[X]   Directory of
Guides & Reviews

Beginners Guides
Motherboards by Brand
Weekly Newsletter
Archived Newsletters

+70 MORE Beginner GUIDES....
Beginners Guides: Optical Drives & Recording Formats
Beginners Guides: Optical Drives & Recording Formats - PCSTATS
Everything from the differing optical media recording standards, read/record speeds to selecting the best recordable DVD format is covered.
Filed under: Beginners Guides Published:  Author: 
External Mfg. Website: PCSTATS Dec 08 2003   M. Dowler  
Home > Reviews > Beginners Guides > PCSTATS

How CD-Rs store data

As the CD is read from the bottom by a tiny reading laser, the light shines up through the transparent polycarbonate and strikes the metal layer where it is reflected. If the laser shines onto one of the flat portions of the disk (the 'lands') it will be reflected almost straight back and read by the optical sensor of the CD-drive.

If the laser shines onto one of the molded bumps, which as the CD is read from the bottom, appear as 'pits,' it will be reflected at an angle and not picked up by the sensor. By precisely timing the speed at which the laser moves over the surface of the CD, and calculating positive reflections as values of '1' and non-reflections as values of '0,' digital data can be read from a CD.

CD-R disks, or recordable CDs, work in a similar fashion, with one major exception. As they are blank until imprinted with data, they are not 'stamped' or injection molded at the factory. Rather, a thin layer of dye is added between the polycarbonate and the reflective metal layer.

This dye is completely clear until the more powerful writing laser of a CD-R drive is used to darken it, covering the reflective metal underneath. By selectively darkening minute sections of this dye layer, a reflective/non-reflective pattern is created which can be read in exactly the same fashion as a conventional 'stamped' CD.

CD-RW disks, or rewritable CDs, use yet another system. In place of the dye layer used by recordable CDs, they use a special compound which reacts to the various levels of heat provided by the 'write' or 'erase' lasers of a CD-RW drive. When activated the dye becomes crystalline and transparent/melted (its default state) or amorphous and non-reflective (when heated by the 'write' laser).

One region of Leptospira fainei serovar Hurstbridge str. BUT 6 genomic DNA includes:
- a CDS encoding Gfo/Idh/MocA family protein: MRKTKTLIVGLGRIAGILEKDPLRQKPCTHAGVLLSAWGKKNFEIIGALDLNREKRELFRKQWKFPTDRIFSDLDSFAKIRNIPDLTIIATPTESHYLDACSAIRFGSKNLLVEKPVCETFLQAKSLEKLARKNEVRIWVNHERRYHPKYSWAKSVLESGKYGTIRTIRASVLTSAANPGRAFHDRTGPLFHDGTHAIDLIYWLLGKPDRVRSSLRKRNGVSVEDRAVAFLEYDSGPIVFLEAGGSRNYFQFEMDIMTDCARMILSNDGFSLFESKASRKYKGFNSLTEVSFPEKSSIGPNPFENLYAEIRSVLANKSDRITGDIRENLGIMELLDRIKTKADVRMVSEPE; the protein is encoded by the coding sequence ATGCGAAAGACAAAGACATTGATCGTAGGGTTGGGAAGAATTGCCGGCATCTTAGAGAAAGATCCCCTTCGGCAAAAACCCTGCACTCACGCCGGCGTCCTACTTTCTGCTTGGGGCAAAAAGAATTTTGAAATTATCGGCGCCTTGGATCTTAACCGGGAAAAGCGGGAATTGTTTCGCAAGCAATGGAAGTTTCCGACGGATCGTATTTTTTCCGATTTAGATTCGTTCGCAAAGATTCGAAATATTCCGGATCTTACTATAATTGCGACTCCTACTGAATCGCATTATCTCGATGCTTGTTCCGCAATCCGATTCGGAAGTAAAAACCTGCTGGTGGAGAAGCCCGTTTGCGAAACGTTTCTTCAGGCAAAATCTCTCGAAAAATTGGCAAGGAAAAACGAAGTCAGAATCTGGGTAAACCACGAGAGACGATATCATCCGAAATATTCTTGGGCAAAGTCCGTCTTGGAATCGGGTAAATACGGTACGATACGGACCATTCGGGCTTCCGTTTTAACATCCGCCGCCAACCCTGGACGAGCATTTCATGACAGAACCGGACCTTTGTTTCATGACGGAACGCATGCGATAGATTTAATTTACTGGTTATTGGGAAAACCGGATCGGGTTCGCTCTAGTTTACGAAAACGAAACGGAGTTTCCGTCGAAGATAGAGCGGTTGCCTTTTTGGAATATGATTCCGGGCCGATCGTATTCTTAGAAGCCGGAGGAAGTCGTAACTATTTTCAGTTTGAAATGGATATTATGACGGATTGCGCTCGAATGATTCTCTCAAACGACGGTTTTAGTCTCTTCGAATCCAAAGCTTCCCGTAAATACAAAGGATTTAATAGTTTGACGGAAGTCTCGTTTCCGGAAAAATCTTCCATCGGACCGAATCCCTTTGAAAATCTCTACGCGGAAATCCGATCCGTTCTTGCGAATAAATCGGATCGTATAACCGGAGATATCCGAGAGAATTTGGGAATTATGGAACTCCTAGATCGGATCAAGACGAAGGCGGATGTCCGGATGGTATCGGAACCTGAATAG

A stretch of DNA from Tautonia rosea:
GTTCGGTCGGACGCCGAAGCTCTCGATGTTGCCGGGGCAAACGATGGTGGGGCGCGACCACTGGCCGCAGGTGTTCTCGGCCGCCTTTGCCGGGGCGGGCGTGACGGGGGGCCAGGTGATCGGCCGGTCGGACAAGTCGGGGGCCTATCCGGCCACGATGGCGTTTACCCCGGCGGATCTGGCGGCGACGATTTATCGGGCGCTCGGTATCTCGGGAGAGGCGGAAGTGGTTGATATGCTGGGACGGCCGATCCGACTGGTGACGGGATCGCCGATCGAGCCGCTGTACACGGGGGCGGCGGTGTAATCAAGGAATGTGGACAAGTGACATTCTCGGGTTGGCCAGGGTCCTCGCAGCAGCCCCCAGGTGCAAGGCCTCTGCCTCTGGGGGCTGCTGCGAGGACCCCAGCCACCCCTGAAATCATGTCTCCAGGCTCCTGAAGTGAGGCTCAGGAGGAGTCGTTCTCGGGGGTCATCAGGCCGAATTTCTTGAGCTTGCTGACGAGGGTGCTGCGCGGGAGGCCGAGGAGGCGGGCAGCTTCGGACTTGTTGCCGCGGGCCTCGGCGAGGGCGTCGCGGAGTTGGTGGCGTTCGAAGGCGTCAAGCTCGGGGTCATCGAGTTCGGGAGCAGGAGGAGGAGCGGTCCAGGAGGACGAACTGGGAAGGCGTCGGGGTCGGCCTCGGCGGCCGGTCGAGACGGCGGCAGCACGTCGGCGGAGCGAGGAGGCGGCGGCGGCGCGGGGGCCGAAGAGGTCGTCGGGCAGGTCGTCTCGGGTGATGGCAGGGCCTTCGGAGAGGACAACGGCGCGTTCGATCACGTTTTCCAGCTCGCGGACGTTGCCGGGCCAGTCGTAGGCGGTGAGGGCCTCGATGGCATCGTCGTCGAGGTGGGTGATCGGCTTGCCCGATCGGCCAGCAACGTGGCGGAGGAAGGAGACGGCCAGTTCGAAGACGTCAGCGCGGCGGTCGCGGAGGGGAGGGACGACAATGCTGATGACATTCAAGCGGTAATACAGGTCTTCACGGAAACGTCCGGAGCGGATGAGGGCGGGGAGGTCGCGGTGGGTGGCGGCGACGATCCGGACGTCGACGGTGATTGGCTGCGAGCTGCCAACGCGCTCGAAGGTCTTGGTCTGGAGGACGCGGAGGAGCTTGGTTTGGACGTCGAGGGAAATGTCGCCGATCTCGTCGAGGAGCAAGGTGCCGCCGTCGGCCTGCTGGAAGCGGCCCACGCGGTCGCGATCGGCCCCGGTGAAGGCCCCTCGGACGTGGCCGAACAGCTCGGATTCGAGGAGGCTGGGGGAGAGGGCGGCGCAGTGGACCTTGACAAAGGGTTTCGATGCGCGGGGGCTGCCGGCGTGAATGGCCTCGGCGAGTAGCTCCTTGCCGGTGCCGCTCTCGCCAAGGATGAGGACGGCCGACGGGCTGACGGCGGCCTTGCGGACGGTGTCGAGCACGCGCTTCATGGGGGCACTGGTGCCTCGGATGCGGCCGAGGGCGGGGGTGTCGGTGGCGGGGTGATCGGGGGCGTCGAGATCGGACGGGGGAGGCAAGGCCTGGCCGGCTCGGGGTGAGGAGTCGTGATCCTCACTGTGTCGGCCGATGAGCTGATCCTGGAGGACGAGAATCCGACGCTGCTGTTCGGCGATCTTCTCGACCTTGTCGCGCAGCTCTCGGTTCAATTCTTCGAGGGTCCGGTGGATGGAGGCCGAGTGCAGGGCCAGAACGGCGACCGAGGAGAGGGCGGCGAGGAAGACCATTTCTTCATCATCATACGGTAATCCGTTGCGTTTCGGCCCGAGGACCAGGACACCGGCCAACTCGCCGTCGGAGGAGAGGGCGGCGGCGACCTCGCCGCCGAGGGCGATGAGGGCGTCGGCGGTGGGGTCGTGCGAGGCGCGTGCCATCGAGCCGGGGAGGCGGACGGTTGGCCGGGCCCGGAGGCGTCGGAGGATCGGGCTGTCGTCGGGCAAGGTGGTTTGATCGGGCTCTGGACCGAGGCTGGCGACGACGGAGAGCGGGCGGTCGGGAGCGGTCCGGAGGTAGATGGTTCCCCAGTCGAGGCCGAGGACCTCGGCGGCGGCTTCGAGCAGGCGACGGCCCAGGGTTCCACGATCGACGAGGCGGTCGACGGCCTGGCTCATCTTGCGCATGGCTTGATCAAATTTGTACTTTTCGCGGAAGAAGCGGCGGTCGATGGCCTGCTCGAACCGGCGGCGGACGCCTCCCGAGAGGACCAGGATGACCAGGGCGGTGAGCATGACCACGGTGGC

The melted, non-crystalline areas signify a binary '0' while the crystalline, transparent areas allow the read laser to reflect off the metal underneath and signify a binary '1.' Unlike recordable CDs, whose dye layer cannot be reused once it has been written to, passing a laser over the CD-RW surface at a certain intensity will cause the melted compound to retake its crystalline form and regain its transparency, effectively erasing all the data on the disk.

Commercial DVDs are formed using a similar process to 'stamped' CDs, except that multiple thin layers of polycarbonate are molded, one for each data 'layer' of the disk. A DVD can have up to two layers on each side of the disk, for a total of four. The reading of multiple tracks on a single side is enabled by using a semi-transparent gold film as the reflective material for the first layer of data on a two-layer DVD, and a fully reflective aluminum coating for the second.

In this way, the reading laser can be modulated to pass through or reflect from the gold layer, depending on whether data from the first or second layer is desired.

Otherwise, DVD data is stored using bumps and 'lands' to represent digital information, the same as CDs. The tracks of data on a DVD are considerably smaller and tighter packed than on a CD however, enabling DVD's considerably higher data capacity.

Writeable DVD disks use a variety of techniques which we will detail below when we discuss the various formats currently on the market.

< Previous Page © 2023 PCSTATS.com
Please respect the time and effort that went into creating each PCSTATS Beginners Guide, do not illegally copy. Thank you.
Next Page >


Contents of Article: PCSTATS
 Pg 1.  Beginners Guides: Optical Drives & Recording Formats
 Pg 2.  — How CD-Rs store data
 Pg 3.  Reading CDs and DVDs
 Pg 4.  UDF/Packet Writing
 Pg 5.  Understanding CD-R/RW media
 Pg 6.  Other DVD Recordable Standards
 Pg 7.  DVD-Dual and DVD-Multi formats

Hardware Sections 

PCSTATS Network Features Information About Us Contact
PCSTATS Newsletter
Tech Glossary
Technology WebSite Listings
News Archives
(Review RSS Feed)
Site Map
PCstats Wallpaper
About Us
Privacy Policy
Advertise on PCSTATS

How's Our Driving?
© Copyright 1999-2023 www.pcstats.com All rights reserved. Privacy policy and Terms of Use.